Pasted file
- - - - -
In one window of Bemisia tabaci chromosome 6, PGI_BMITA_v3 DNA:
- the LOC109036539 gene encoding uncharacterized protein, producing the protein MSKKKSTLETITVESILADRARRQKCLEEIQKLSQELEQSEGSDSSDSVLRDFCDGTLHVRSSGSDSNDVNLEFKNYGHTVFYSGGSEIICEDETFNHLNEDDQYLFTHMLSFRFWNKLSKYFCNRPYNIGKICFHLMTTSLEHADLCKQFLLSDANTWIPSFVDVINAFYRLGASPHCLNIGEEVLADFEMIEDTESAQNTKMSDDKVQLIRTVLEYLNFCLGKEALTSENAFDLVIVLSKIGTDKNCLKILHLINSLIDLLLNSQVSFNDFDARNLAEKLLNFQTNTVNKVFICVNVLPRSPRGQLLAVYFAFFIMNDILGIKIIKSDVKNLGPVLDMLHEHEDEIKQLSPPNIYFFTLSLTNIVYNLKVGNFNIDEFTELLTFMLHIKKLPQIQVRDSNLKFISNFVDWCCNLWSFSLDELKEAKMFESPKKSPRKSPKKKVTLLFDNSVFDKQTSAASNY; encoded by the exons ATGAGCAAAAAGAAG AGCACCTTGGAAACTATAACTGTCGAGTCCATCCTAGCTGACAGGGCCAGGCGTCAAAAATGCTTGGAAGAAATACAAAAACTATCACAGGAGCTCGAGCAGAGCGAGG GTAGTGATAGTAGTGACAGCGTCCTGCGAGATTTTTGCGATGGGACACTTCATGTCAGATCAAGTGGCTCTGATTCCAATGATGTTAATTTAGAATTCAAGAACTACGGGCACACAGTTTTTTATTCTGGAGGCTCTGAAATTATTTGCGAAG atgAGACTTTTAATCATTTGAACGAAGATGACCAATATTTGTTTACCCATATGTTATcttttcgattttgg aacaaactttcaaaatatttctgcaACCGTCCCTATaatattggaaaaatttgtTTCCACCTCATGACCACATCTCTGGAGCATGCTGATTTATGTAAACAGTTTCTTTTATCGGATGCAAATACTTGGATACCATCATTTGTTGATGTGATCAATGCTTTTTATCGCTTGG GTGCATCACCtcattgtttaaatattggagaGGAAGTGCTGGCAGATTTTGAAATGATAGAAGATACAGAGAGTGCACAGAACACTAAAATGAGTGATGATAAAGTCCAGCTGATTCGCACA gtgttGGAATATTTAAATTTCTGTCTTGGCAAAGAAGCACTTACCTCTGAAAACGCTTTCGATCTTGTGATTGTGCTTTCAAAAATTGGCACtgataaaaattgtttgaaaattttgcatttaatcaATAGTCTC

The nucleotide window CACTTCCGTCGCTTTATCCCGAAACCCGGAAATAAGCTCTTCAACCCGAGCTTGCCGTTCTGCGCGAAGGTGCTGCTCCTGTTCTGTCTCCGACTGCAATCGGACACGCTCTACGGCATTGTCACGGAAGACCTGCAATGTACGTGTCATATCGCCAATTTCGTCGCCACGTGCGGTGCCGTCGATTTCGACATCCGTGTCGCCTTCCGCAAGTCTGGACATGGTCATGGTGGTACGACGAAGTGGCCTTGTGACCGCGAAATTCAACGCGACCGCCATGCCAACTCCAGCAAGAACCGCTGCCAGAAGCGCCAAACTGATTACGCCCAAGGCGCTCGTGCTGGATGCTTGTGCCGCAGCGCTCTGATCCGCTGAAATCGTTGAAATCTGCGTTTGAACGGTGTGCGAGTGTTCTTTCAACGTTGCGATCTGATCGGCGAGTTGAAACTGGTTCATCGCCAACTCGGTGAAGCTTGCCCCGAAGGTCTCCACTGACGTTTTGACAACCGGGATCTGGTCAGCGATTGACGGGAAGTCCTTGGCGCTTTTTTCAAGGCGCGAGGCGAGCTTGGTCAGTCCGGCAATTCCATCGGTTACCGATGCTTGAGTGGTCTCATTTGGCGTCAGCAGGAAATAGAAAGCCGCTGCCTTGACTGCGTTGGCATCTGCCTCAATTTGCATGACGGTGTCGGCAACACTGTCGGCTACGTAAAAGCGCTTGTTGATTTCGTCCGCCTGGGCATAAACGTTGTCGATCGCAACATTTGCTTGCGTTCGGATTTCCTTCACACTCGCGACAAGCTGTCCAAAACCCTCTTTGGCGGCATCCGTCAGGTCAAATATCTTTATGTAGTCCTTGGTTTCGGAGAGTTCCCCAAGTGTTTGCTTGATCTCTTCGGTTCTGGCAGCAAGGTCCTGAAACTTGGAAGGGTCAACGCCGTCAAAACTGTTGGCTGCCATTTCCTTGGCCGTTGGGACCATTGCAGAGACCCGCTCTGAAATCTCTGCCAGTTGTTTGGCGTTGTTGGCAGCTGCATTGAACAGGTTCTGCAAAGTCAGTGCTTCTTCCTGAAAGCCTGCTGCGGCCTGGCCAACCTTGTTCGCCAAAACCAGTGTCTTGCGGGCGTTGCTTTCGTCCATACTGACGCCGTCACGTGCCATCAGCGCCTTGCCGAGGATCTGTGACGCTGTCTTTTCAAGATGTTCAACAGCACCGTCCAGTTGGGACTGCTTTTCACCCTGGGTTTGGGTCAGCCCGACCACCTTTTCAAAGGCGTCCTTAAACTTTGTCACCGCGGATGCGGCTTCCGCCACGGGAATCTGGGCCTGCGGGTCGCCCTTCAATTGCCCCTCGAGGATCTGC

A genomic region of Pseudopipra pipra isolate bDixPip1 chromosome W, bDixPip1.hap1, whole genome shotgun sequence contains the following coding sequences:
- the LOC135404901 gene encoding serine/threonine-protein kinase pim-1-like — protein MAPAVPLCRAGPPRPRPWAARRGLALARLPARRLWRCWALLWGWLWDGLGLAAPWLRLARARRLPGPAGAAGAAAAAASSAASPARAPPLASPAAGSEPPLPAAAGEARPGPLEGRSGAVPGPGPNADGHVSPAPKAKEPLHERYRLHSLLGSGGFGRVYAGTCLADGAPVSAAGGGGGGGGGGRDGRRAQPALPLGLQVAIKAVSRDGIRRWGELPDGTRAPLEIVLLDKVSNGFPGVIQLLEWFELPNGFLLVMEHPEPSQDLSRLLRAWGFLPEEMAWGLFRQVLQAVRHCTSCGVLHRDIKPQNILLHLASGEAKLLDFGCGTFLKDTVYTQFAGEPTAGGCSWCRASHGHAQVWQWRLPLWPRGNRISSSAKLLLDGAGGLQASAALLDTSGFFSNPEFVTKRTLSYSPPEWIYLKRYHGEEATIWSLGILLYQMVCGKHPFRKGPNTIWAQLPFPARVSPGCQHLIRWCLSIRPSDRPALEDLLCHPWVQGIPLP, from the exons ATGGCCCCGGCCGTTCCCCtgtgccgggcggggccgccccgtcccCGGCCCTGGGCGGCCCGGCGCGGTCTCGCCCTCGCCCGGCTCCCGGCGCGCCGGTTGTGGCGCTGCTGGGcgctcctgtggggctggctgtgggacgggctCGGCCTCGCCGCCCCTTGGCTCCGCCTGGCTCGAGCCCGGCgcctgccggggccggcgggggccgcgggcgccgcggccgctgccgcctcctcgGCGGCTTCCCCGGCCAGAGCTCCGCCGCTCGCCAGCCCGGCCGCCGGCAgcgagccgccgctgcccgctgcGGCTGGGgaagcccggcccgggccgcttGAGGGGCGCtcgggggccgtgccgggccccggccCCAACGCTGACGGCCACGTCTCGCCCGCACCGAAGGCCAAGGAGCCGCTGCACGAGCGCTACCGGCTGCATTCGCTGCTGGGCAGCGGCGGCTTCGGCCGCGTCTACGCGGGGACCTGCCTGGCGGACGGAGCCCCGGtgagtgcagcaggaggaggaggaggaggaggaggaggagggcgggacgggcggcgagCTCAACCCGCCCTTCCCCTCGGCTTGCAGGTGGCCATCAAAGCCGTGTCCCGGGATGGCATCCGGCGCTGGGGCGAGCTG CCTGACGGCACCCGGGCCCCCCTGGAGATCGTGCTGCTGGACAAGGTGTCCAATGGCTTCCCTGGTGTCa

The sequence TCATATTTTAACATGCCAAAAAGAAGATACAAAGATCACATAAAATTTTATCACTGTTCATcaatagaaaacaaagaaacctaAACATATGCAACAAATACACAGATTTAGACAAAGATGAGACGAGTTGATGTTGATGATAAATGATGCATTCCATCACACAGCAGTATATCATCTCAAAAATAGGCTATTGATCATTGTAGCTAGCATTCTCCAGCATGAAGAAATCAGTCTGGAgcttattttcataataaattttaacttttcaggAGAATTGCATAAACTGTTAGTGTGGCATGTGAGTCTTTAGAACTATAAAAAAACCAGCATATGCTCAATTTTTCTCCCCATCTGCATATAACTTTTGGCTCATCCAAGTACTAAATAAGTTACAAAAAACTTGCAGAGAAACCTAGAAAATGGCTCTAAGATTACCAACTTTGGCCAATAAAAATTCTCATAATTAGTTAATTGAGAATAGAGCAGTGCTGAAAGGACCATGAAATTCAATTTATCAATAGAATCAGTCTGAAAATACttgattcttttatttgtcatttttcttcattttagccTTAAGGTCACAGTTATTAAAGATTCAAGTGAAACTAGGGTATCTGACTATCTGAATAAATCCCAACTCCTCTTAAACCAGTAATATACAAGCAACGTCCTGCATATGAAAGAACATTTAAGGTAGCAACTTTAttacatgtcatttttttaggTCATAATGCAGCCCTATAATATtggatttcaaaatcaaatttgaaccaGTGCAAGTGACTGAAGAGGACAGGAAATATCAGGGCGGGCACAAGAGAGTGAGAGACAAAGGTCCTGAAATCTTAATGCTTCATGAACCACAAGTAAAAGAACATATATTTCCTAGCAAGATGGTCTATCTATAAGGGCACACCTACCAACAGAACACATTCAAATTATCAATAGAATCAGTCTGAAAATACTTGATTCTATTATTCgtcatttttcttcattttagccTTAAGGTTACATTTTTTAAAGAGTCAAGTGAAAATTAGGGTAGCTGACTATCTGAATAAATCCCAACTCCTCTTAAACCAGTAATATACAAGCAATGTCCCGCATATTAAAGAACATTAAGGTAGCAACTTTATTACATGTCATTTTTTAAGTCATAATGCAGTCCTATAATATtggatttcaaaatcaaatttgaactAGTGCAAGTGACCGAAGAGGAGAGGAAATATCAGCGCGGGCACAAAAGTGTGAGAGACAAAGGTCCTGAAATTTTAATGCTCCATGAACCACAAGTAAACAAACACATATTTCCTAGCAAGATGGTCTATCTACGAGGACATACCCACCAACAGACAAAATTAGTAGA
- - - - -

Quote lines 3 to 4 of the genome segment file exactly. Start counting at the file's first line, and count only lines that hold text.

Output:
The nucleotide window CACTTCCGTCGCTTTATCCCGAAACCCGGAAATAAGCTCTTCAACCCGAGCTTGCCGTTCTGCGCGAAGGTGCTGCTCCTGTTCTGTCTCCGACTGCAATCGGACACGCTCTACGGCATTGTCACGGAAGACCTGCAATGTACGTGTCATATCGCCAATTTCGTCGCCACGTGCGGTGCCGTCGATTTCGACATCCGTGTCGCCTTCCGCAAGTCTGGACATGGTCATGGTGGTACGACGAAGTGGCCTTGTGACCGCGAAATTCAACGCGACCGCCATGCCAACTCCAGCAAGAACCGCTGCCAGAAGCGCCAAACTGATTACGCCCAAGGCGCTCGTGCTGGATGCTTGTGCCGCAGCGCTCTGATCCGCTGAAATCGTTGAAATCTGCGTTTGAACGGTGTGCGAGTGTTCTTTCAACGTTGCGATCTGATCGGCGAGTTGAAACTGGTTCATCGCCAACTCGGTGAAGCTTGCCCCGAAGGTCTCCACTGACGTTTTGACAACCGGGATCTGGTCAGCGATTGACGGGAAGTCCTTGGCGCTTTTTTCAAGGCGCGAGGCGAGCTTGGTCAGTCCGGCAATTCCATCGGTTACCGATGCTTGAGTGGTCTCATTTGGCGTCAGCAGGAAATAGAAAGCCGCTGCCTTGACTGCGTTGGCATCTGCCTCAATTTGCATGACGGTGTCGGCAACACTGTCGGCTACGTAAAAGCGCTTGTTGATTTCGTCCGCCTGGGCATAAACGTTGTCGATCGCAACATTTGCTTGCGTTCGGATTTCCTTCACACTCGCGACAAGCTGTCCAAAACCCTCTTTGGCGGCATCCGTCAGGTCAAATATCTTTATGTAGTCCTTGGTTTCGGAGAGTTCCCCAAGTGTTTGCTTGATCTCTTCGGTTCTGGCAGCAAGGTCCTGAAACTTGGAAGGGTCAACGCCGTCAAAACTGTTGGCTGCCATTTCCTTGGCCGTTGGGACCATTGCAGAGACCCGCTCTGAAATCTCTGCCAGTTGTTTGGCGTTGTTGGCAGCTGCATTGAACAGGTTCTGCAAAGTCAGTGCTTCTTCCTGAAAGCCTGCTGCGGCCTGGCCAACCTTGTTCGCCAAAACCAGTGTCTTGCGGGCGTTGCTTTCGTCCATACTGACGCCGTCACGTGCCATCAGCGCCTTGCCGAGGATCTGTGACGCTGTCTTTTCAAGATGTTCAACAGCACCGTCCAGTTGGGACTGCTTTTCACCCTGGGTTTGGGTCAGCCCGACCACCTTTTCAAAGGCGTCCTTAAACTTTGTCACCGCGGATGCGGCTTCCGCCACGGGAATCTGGGCCTGCGGGTCGCCCTTCAATTGCCCCTCGAGGATCTGC

A genomic region of Pseudopipra pipra isolate bDixPip1 chromosome W, bDixPip1.hap1, whole genome shotgun sequence contains the following coding sequences: